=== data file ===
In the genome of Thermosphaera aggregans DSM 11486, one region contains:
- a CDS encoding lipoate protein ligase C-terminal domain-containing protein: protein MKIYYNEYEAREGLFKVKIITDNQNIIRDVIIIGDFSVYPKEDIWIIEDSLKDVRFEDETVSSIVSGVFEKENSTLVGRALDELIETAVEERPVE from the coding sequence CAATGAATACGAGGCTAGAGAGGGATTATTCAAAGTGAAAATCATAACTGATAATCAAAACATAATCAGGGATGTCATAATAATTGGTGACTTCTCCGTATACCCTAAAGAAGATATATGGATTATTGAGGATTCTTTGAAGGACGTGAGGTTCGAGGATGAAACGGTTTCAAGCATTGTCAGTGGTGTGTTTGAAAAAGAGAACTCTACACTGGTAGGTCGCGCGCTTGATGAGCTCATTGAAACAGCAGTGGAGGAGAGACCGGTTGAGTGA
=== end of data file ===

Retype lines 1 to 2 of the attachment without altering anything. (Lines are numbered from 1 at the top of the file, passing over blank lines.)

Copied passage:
In the genome of Thermosphaera aggregans DSM 11486, one region contains:
- a CDS encoding lipoate protein ligase C-terminal domain-containing protein: protein MKIYYNEYEAREGLFKVKIITDNQNIIRDVIIIGDFSVYPKEDIWIIEDSLKDVRFEDETVSSIVSGVFEKENSTLVGRALDELIETAVEERPVE from the coding sequence CAATGAATACGAGGCTAGAGAGGGATTATTCAAAGTGAAAATCATAACTGATAATCAAAACATAATCAGGGATGTCATAATAATTGGTGACTTCTCCGTATACCCTAAAGAAGATATATGGATTATTGAGGATTCTTTGAAGGACGTGAGGTTCGAGGATGAAACGGTTTCAAGCATTGTCAGTGGTGTGTTTGAAAAAGAGAACTCTACACTGGTAGGTCGCGCGCTTGATGAGCTCATTGAAACAGCAGTGGAGGAGAGACCGGTTGAGTGA